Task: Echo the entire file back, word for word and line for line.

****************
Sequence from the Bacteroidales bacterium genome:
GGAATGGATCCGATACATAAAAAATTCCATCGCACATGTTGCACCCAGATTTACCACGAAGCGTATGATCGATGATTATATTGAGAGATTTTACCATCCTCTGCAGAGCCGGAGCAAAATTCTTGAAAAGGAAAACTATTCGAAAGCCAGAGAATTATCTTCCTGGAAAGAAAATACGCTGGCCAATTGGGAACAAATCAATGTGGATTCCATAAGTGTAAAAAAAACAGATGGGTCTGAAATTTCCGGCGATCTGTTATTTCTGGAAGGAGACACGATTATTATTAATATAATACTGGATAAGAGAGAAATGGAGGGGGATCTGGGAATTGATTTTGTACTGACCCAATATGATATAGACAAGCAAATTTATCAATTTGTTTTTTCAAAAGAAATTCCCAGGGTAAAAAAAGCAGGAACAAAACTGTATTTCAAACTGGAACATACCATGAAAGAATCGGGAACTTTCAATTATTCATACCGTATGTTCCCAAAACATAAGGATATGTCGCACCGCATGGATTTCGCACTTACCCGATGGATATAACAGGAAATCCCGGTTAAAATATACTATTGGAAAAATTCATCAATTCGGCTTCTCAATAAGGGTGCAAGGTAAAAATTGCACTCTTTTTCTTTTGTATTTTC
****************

Sequence from the Bacteroidales bacterium genome:
GGAATGGATCCGATACATAAAAAATTCCATCGCACATGTTGCACCCAGATTTACCACGAAGCGTATGATCGATGATTATATTGAGAGATTTTACCATCCTCTGCAGAGCCGGAGCAAAATTCTTGAAAAGGAAAACTATTCGAAAGCCAGAGAATTATCTTCCTGGAAAGAAAATACGCTGGCCAATTGGGAACAAATCAATGTGGATTCCATAAGTGTAAAAAAAACAGATGGGTCTGAAATTTCCGGCGATCTGTTATTTCTGGAAGGAGACACGATTATTATTAATATAATACTGGATAAGAGAGAAATGGAGGGGGATCTGGGAATTGATTTTGTACTGACCCAATATGATATAGACAAGCAAATTTATCAATTTGTTTTTTCAAAAGAAATTCCCAGGGTAAAAAAAGCAGGAACAAAACTGTATTTCAAACTGGAACATACCATGAAAGAATCGGGAACTTTCAATTATTCATACCGTATGTTCCCAAAACATAAGGATATGTCGCACCGCATGGATTTCGCACTTACCCGATGGATATAACAGGAAATCCCGGTTAAAATATACTATTGGAAAAATTCATCAATTCGGCTTCTCAATAAGGGTGCAAGGTAAAAATTGCACTCTTTTTCTTTTGTATTTTC